Friday, April 23, 2010

"Digging Up the Dead"

New from The University of Chicago Press: Digging Up the Dead: A History of Notable American Reburials by Michael Kammen.

About the book, from the publisher:
A funeral closes a life story, and a grave in a cemetery marks its end forever. But what happens when those left behind don’t agree about the meaning of that story? Or when that disagreement extends all the way to arguments about the final resting place itself? In a surprising number of cases over the years, that’s when people have chosen to grab shovels and start digging.

With Digging Up the Dead, Pulitzer Prize–winning historian Michael Kammen reveals a treasure trove of fascinating, surprising, and sometimes gruesome stories of exhumation and reburial from throughout American history. Taking us to the contested grave sites of such figures as Sitting Bull, John Paul Jones, Frank Lloyd Wright, Daniel Boone, Jefferson Davis, and even Abraham Lincoln, Kammen explores how complicated interactions of regional pride, shifting reputations, and evolving burial practices led to public, often emotional battles over the final resting places of famous figures. Grave-robbing, skull-fondling, cases of mistaken identity, and the financial lures of cemetery tourism all come into play as Kammen delves deeply into this little-known—yet surprisingly persistent—aspect of American history.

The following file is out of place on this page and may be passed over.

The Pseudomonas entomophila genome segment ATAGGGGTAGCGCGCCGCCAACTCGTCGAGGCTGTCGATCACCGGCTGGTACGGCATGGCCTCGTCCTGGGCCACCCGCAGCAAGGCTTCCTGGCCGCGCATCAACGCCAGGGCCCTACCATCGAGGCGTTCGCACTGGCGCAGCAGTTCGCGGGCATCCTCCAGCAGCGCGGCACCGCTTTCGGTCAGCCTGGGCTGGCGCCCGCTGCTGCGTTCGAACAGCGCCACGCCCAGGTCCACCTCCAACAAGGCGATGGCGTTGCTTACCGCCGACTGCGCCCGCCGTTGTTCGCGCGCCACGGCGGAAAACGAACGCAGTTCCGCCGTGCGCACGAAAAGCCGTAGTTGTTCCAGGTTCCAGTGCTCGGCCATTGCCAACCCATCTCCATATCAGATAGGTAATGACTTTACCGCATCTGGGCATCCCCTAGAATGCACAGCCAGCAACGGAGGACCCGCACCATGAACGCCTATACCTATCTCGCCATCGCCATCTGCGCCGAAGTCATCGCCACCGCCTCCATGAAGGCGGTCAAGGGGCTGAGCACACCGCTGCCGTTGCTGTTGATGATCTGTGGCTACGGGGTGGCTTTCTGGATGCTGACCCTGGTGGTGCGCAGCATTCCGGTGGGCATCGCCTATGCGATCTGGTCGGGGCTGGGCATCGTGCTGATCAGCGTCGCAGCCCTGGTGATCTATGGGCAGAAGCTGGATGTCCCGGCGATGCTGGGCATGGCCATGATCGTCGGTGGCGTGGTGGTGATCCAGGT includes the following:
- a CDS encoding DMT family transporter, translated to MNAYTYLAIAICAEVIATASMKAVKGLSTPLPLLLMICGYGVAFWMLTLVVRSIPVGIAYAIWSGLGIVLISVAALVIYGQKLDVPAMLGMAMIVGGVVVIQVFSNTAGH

Simultaneously insightful and interesting, masterly and macabre, Digging Up the Dead reminds us that the stories of American history don’t always end when the key players pass on. Rather, the battle—over reputations, interpretations, and, last but far from least, possession of the remains themselves—is often just beginning.
Read an excerpt from Digging Up the Dead.